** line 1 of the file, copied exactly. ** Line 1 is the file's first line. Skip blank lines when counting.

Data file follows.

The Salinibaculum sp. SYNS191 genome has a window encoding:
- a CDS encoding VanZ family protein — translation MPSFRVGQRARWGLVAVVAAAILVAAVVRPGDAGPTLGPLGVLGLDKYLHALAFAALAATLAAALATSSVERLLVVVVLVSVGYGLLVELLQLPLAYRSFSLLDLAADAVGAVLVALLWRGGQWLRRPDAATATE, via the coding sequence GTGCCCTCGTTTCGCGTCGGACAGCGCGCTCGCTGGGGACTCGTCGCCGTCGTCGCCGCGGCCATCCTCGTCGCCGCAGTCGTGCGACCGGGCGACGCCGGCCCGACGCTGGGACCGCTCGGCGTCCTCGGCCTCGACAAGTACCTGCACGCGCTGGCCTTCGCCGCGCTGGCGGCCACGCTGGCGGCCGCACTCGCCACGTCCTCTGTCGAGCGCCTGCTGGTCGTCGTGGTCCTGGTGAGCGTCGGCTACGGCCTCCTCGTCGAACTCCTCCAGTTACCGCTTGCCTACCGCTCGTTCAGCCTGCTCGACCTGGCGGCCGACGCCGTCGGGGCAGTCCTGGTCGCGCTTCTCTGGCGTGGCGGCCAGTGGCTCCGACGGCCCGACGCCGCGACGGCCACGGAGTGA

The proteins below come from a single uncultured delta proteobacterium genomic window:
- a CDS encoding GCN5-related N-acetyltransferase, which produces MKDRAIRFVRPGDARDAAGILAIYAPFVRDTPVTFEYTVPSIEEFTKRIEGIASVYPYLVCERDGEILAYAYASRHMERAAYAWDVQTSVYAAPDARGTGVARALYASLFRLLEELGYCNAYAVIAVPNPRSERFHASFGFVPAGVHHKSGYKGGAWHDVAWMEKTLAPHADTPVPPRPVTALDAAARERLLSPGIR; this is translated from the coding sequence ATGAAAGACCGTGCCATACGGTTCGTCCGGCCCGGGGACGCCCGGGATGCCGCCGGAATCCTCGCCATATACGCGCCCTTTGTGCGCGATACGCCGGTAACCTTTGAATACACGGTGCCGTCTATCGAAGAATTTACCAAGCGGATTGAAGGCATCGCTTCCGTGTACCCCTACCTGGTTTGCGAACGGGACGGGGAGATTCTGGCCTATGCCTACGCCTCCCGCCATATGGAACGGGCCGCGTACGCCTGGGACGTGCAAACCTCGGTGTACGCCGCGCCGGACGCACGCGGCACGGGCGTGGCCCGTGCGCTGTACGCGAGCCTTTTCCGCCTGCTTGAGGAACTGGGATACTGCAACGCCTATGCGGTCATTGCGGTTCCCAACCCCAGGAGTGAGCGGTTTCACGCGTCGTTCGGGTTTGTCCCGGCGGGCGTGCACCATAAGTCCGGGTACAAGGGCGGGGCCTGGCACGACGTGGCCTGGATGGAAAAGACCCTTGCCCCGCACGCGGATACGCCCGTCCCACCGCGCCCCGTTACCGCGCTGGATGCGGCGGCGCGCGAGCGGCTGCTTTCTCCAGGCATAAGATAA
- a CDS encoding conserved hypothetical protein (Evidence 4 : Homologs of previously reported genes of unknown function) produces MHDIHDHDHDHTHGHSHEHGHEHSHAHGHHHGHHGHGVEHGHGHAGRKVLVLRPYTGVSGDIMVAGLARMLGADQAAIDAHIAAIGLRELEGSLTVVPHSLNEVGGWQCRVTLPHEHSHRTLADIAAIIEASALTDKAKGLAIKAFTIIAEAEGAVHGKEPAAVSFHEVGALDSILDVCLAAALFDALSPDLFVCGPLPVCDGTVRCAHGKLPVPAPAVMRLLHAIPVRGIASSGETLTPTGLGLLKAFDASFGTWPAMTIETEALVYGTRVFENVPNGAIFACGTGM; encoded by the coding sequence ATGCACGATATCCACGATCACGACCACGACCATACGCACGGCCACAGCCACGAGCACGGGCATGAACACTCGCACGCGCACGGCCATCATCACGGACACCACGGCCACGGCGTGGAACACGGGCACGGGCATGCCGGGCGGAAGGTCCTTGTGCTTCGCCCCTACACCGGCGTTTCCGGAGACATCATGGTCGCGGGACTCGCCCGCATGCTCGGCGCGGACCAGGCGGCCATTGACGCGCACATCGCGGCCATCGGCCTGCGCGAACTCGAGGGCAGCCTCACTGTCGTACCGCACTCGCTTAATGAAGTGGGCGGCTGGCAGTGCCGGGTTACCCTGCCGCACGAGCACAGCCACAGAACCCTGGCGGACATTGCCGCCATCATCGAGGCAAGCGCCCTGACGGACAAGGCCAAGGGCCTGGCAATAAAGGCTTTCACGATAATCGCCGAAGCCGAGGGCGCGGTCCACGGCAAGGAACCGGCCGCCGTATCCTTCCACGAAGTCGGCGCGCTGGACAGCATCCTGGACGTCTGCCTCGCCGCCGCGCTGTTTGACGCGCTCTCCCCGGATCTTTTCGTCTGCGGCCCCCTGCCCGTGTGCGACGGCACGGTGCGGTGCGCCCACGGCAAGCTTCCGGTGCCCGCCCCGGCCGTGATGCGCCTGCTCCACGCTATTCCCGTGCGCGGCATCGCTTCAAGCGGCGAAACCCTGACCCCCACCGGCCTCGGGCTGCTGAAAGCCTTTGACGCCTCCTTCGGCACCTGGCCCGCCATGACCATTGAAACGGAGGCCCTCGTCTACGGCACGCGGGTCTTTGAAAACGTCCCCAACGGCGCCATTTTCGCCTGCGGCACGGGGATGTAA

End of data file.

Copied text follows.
The Salinibaculum sp. SYNS191 genome has a window encoding: